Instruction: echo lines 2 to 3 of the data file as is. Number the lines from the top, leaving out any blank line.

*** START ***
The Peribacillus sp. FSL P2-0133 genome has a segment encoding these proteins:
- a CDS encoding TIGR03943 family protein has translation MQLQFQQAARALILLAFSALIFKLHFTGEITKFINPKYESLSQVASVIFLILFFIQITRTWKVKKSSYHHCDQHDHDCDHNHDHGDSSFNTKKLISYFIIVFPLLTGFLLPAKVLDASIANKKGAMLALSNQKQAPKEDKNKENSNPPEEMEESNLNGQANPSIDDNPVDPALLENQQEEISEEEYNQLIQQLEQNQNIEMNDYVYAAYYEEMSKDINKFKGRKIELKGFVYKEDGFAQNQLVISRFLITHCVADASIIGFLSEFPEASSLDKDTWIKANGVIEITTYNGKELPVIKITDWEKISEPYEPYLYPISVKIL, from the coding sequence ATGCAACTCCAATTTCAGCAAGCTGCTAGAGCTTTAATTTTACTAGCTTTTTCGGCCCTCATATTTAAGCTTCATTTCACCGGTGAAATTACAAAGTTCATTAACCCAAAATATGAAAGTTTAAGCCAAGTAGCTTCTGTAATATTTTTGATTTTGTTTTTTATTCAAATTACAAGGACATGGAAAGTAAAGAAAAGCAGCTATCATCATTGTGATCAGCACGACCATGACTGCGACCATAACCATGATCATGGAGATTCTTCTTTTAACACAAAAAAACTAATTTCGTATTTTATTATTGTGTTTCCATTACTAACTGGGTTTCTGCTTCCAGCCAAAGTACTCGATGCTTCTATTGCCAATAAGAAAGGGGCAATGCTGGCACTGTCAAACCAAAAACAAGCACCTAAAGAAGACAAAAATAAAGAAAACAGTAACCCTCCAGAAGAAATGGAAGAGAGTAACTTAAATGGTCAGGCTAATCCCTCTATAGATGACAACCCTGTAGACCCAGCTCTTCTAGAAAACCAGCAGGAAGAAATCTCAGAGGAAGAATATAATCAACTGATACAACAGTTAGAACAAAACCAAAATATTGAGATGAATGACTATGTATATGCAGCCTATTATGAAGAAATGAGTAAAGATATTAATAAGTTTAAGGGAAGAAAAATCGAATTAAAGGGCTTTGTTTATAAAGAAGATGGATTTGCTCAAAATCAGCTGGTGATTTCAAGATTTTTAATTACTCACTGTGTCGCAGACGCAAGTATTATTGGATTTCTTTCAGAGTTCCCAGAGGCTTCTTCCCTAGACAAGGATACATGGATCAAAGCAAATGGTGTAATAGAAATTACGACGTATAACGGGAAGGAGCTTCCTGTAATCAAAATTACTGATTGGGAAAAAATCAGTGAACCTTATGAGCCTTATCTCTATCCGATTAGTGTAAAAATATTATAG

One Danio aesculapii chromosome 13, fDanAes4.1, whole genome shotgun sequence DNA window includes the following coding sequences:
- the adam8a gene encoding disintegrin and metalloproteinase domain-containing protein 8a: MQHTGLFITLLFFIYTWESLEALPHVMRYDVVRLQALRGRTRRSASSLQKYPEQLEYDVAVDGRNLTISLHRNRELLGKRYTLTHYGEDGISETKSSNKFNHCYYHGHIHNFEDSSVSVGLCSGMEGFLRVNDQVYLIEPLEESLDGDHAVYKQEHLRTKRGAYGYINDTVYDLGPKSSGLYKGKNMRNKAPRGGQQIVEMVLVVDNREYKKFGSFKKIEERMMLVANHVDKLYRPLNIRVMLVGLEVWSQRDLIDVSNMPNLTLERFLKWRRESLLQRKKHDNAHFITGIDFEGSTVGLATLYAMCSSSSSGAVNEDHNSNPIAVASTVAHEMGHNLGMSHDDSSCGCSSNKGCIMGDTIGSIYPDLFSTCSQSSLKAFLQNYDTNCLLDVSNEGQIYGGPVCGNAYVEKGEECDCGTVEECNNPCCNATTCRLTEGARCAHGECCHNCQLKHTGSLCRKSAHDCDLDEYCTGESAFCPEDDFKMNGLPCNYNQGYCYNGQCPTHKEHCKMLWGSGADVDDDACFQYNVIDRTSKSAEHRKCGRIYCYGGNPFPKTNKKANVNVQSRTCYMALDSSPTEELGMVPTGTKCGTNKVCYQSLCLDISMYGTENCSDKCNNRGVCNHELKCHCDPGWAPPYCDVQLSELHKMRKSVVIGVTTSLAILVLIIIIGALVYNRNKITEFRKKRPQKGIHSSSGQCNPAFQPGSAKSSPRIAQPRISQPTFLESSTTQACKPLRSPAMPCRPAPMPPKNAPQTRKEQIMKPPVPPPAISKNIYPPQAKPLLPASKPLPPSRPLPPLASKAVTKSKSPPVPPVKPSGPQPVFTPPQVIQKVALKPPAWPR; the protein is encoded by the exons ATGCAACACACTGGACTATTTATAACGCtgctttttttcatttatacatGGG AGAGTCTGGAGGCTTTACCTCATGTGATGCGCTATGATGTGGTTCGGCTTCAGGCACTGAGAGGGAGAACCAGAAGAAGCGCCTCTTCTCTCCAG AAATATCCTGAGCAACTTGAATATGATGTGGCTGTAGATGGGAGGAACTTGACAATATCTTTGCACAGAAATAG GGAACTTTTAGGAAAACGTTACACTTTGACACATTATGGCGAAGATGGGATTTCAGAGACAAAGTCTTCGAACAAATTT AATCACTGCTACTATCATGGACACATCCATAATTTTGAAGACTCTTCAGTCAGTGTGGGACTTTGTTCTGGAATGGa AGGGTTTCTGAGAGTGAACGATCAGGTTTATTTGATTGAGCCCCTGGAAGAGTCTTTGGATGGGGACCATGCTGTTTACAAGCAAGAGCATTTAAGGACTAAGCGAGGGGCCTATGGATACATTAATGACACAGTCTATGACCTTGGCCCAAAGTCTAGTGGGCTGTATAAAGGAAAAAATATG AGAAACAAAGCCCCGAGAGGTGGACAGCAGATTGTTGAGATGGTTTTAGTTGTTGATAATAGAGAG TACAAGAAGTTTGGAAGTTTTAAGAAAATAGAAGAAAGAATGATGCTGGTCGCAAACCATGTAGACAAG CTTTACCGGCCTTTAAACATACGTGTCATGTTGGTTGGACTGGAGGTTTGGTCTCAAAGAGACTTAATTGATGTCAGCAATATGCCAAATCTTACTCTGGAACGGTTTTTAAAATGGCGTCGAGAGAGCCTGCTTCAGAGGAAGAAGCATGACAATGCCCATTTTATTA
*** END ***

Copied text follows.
- a CDS encoding TIGR03943 family protein has translation MQLQFQQAARALILLAFSALIFKLHFTGEITKFINPKYESLSQVASVIFLILFFIQITRTWKVKKSSYHHCDQHDHDCDHNHDHGDSSFNTKKLISYFIIVFPLLTGFLLPAKVLDASIANKKGAMLALSNQKQAPKEDKNKENSNPPEEMEESNLNGQANPSIDDNPVDPALLENQQEEISEEEYNQLIQQLEQNQNIEMNDYVYAAYYEEMSKDINKFKGRKIELKGFVYKEDGFAQNQLVISRFLITHCVADASIIGFLSEFPEASSLDKDTWIKANGVIEITTYNGKELPVIKITDWEKISEPYEPYLYPISVKIL, from the coding sequence ATGCAACTCCAATTTCAGCAAGCTGCTAGAGCTTTAATTTTACTAGCTTTTTCGGCCCTCATATTTAAGCTTCATTTCACCGGTGAAATTACAAAGTTCATTAACCCAAAATATGAAAGTTTAAGCCAAGTAGCTTCTGTAATATTTTTGATTTTGTTTTTTATTCAAATTACAAGGACATGGAAAGTAAAGAAAAGCAGCTATCATCATTGTGATCAGCACGACCATGACTGCGACCATAACCATGATCATGGAGATTCTTCTTTTAACACAAAAAAACTAATTTCGTATTTTATTATTGTGTTTCCATTACTAACTGGGTTTCTGCTTCCAGCCAAAGTACTCGATGCTTCTATTGCCAATAAGAAAGGGGCAATGCTGGCACTGTCAAACCAAAAACAAGCACCTAAAGAAGACAAAAATAAAGAAAACAGTAACCCTCCAGAAGAAATGGAAGAGAGTAACTTAAATGGTCAGGCTAATCCCTCTATAGATGACAACCCTGTAGACCCAGCTCTTCTAGAAAACCAGCAGGAAGAAATCTCAGAGGAAGAATATAATCAACTGATACAACAGTTAGAACAAAACCAAAATATTGAGATGAATGACTATGTATATGCAGCCTATTATGAAGAAATGAGTAAAGATATTAATAAGTTTAAGGGAAGAAAAATCGAATTAAAGGGCTTTGTTTATAAAGAAGATGGATTTGCTCAAAATCAGCTGGTGATTTCAAGATTTTTAATTACTCACTGTGTCGCAGACGCAAGTATTATTGGATTTCTTTCAGAGTTCCCAGAGGCTTCTTCCCTAGACAAGGATACATGGATCAAAGCAAATGGTGTAATAGAAATTACGACGTATAACGGGAAGGAGCTTCCTGTAATCAAAATTACTGATTGGGAAAAAATCAGTGAACCTTATGAGCCTTATCTCTATCCGATTAGTGTAAAAATATTATAG

One Danio aesculapii chromosome 13, fDanAes4.1, whole genome shotgun sequence DNA window includes the following coding sequences: